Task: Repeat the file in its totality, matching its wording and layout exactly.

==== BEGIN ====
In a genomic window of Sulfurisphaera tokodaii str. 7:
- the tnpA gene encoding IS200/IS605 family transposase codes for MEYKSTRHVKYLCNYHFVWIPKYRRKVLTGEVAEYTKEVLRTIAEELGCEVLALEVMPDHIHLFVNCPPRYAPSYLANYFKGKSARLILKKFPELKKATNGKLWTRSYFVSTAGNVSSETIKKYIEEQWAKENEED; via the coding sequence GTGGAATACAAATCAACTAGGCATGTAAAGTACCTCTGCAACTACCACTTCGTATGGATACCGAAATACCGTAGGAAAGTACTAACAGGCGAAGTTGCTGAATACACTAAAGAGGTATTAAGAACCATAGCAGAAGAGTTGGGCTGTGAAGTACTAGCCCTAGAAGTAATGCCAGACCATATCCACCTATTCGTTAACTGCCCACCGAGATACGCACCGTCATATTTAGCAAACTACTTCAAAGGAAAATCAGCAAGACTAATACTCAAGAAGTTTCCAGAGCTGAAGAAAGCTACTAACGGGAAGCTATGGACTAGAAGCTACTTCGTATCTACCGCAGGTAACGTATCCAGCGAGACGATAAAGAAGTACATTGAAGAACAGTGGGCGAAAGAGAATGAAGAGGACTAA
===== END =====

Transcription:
In a genomic window of Sulfurisphaera tokodaii str. 7:
- the tnpA gene encoding IS200/IS605 family transposase codes for MEYKSTRHVKYLCNYHFVWIPKYRRKVLTGEVAEYTKEVLRTIAEELGCEVLALEVMPDHIHLFVNCPPRYAPSYLANYFKGKSARLILKKFPELKKATNGKLWTRSYFVSTAGNVSSETIKKYIEEQWAKENEED; via the coding sequence GTGGAATACAAATCAACTAGGCATGTAAAGTACCTCTGCAACTACCACTTCGTATGGATACCGAAATACCGTAGGAAAGTACTAACAGGCGAAGTTGCTGAATACACTAAAGAGGTATTAAGAACCATAGCAGAAGAGTTGGGCTGTGAAGTACTAGCCCTAGAAGTAATGCCAGACCATATCCACCTATTCGTTAACTGCCCACCGAGATACGCACCGTCATATTTAGCAAACTACTTCAAAGGAAAATCAGCAAGACTAATACTCAAGAAGTTTCCAGAGCTGAAGAAAGCTACTAACGGGAAGCTATGGACTAGAAGCTACTTCGTATCTACCGCAGGTAACGTATCCAGCGAGACGATAAAGAAGTACATTGAAGAACAGTGGGCGAAAGAGAATGAAGAGGACTAA